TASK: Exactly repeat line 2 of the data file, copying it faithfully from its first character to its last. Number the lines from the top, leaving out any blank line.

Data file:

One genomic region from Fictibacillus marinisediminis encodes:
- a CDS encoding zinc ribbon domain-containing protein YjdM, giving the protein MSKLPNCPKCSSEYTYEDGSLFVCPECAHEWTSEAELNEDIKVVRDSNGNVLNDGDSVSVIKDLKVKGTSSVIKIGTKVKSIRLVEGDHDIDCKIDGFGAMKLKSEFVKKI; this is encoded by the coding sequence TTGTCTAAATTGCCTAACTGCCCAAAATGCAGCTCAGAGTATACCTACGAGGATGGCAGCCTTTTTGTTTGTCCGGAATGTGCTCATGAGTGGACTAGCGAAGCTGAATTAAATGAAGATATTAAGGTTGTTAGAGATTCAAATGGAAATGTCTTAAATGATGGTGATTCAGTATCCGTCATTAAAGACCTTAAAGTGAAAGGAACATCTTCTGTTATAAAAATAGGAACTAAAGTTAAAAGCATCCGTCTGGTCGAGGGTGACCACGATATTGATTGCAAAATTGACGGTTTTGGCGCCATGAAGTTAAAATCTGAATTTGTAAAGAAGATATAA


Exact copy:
- a CDS encoding zinc ribbon domain-containing protein YjdM, giving the protein MSKLPNCPKCSSEYTYEDGSLFVCPECAHEWTSEAELNEDIKVVRDSNGNVLNDGDSVSVIKDLKVKGTSSVIKIGTKVKSIRLVEGDHDIDCKIDGFGAMKLKSEFVKKI; this is encoded by the coding sequence TTGTCTAAATTGCCTAACTGCCCAAAATGCAGCTCAGAGTATACCTACGAGGATGGCAGCCTTTTTGTTTGTCCGGAATGTGCTCATGAGTGGACTAGCGAAGCTGAATTAAATGAAGATATTAAGGTTGTTAGAGATTCAAATGGAAATGTCTTAAATGATGGTGATTCAGTATCCGTCATTAAAGACCTTAAAGTGAAAGGAACATCTTCTGTTATAAAAATAGGAACTAAAGTTAAAAGCATCCGTCTGGTCGAGGGTGACCACGATATTGATTGCAAAATTGACGGTTTTGGCGCCATGAAGTTAAAATCTGAATTTGTAAAGAAGATATAA